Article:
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Original Research: Chest Infections |

Screening Accuracy for Aspiration Using Bedside Water Swallow Tests: A Systematic Review and Meta-Analysis

Martin B. Brodsky, PhD; Debra M. Suiter, PhD; Marlís González-Fernández, MD, PhD; Henry J. Michtalik, MD, MPH, MHS; Tobi B. Frymark, MA; Rebecca Venediktov, MS; Tracy Schooling, MA
Author and Funding Information

FUNDING/SUPPORT: This study was funded by the National Institutes of Health [Grants 5K23DC013569 (M. B. B.) and 5K23DC011056 (M. G.-F.)]; the Agency for Healthcare Research and Quality [Grant 1K08HS022331 (H. J. M.)]; and the American Speech-Language-Hearing Association’s National Center for Evidence-Based Practice in Communication Disorders.

aDepartment of Physical Medicine and Rehabilitation, Johns Hopkins University, Baltimore, MD

bOutcomes After Critical Illness and Surgery Research Group, Johns Hopkins University, Baltimore, MD

cDepartment of Medicine, Division of General Internal Medicine, Hospitalist Program, Johns Hopkins University, Baltimore, MD

dArmstrong Institute for Patient Safety and Quality, Johns Hopkins University, Baltimore, MD

eCollege of Health Sciences, Division of Communication Sciences and Disorders, University of Kentucky, Lexington, KY

fNational Center for Evidence-Based Practice in Communication Disorders, American Speech-Language-Hearing Association, Rockville, MD

CORRESPONDENCE TO: Martin B. Brodsky, PhD, Department of Physical Medicine and Rehabilitation, Johns Hopkins University School of Medicine, 600 N Wolfe St – Phipps 199, Baltimore, MD 21287


Copyright 2016, American College of Chest Physicians. All Rights Reserved.


Chest. 2016;150(1):148-163. doi:10.1016/j.chest.2016.03.059
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Background  Hospitalizations for aspiration pneumonia have doubled among older adults. Using a bedside water swallow test (WST) to screen for swallowing-related aspiration can be efficient and cost-effective for preventing additional comorbidities and mortality. We evaluated screening accuracy of bedside WSTs used to identify patients at risk for dysphagia-associated aspiration.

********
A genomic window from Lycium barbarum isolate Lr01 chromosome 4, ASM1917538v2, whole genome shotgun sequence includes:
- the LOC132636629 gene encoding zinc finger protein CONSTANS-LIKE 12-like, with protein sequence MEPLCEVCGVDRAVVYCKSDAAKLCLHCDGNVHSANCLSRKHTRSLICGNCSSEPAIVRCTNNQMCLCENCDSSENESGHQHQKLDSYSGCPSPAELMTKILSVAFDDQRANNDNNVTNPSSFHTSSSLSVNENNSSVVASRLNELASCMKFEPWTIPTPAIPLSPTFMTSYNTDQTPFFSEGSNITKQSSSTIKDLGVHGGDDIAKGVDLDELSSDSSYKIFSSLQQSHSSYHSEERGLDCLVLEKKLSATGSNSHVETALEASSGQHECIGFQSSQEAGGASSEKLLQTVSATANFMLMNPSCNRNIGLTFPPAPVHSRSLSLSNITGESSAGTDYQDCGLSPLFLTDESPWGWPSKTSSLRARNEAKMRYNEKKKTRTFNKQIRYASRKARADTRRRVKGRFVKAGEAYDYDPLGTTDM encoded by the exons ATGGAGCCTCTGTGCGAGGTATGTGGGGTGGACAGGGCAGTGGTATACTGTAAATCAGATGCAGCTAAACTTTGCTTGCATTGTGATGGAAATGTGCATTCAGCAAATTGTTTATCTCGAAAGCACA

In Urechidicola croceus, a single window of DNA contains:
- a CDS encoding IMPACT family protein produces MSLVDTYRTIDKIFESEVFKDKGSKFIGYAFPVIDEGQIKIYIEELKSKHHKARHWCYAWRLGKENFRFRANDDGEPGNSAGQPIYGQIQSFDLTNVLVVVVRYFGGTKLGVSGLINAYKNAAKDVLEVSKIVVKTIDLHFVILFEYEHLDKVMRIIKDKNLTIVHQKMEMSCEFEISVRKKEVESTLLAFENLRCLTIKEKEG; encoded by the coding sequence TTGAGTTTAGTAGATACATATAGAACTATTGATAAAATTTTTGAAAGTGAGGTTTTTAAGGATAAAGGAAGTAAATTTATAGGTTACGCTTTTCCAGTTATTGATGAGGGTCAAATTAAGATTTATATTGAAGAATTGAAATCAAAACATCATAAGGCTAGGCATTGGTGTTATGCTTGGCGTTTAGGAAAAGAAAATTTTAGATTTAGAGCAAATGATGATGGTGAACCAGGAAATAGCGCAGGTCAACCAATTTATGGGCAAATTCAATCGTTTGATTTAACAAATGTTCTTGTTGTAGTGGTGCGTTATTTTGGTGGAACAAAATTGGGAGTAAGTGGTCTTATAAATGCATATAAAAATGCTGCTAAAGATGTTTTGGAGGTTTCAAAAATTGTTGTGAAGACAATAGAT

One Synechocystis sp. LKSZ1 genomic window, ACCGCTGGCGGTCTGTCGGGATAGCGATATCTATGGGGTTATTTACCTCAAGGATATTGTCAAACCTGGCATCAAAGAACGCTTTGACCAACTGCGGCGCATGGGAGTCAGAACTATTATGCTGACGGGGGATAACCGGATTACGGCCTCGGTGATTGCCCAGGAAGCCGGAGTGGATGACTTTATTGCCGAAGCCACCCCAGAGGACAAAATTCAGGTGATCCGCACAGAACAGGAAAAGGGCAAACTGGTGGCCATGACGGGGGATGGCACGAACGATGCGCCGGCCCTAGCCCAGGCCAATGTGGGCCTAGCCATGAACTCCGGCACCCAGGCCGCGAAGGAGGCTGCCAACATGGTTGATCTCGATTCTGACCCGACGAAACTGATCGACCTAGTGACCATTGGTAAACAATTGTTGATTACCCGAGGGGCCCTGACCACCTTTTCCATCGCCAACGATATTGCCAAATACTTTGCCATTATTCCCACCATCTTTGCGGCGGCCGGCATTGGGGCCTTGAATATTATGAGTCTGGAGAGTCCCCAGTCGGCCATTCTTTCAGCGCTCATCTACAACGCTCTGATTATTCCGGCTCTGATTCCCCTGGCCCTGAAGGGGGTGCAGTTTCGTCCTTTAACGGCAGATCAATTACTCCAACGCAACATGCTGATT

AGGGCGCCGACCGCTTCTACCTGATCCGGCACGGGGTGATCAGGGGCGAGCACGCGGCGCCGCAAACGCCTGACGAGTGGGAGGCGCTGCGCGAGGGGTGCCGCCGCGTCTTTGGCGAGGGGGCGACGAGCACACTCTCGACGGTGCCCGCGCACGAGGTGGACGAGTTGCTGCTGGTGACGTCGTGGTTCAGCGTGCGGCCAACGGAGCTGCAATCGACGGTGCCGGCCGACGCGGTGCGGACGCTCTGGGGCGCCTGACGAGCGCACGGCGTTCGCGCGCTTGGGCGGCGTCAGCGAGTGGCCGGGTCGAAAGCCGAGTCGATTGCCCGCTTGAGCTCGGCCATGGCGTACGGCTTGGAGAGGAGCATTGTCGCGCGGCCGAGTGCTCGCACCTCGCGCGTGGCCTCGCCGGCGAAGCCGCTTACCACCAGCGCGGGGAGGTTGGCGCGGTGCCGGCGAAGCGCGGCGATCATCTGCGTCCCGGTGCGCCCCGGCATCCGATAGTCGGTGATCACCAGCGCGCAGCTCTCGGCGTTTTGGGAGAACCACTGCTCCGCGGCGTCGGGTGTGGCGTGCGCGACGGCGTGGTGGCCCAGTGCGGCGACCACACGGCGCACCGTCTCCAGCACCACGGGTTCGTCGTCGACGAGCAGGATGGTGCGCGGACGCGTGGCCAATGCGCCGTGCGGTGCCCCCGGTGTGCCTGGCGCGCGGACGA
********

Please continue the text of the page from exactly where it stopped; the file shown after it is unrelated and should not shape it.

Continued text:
Methods  Sixteen online databases, Google Scholar, and known content experts through May 2015 were searched. Only prospective studies with patients ≥ 18 years of age given WST screenings validated against nasoendoscopy or videofluoroscopy were included. Data extraction used dual masked extraction and quality assessment following Meta-analysis of Observational Studies in Epidemiology guidelines.

Results  Airway response (eg, coughing/choking) with or without voice changes (eg, wet/gurgly voice quality) was used to identify aspiration during three different bedside WSTs. Pooled estimates for single sip volumes (1-5 mL) were 71% sensitive (95% CI, 63%-78%) and 90% specific (95% CI, 86%-93%). Consecutive sips of 90 to 100 mL trials were 91% sensitive (95% CI, 89%-93%) and 53% specific (95% CI, 51%-55%). Trials of progressively increasing volumes of water were 86% sensitive (95% CI, 76%-93%) and 65% specific (95% CI, 57%-73%). Airway response with voice change improved overall accuracy in identifying aspiration.

Conclusions  Currently used bedside WSTs offer sufficient, although not ideal, utility in screening for aspiration. Consecutive sips with large volumes in patients who did not present with overt airway responses or voice changes appropriately ruled out risk of aspiration. Small volumes with single sips appropriately ruled in aspiration when clinical signs were present. Combining these bedside approaches may offer improved screening accuracy, but further research is warranted.

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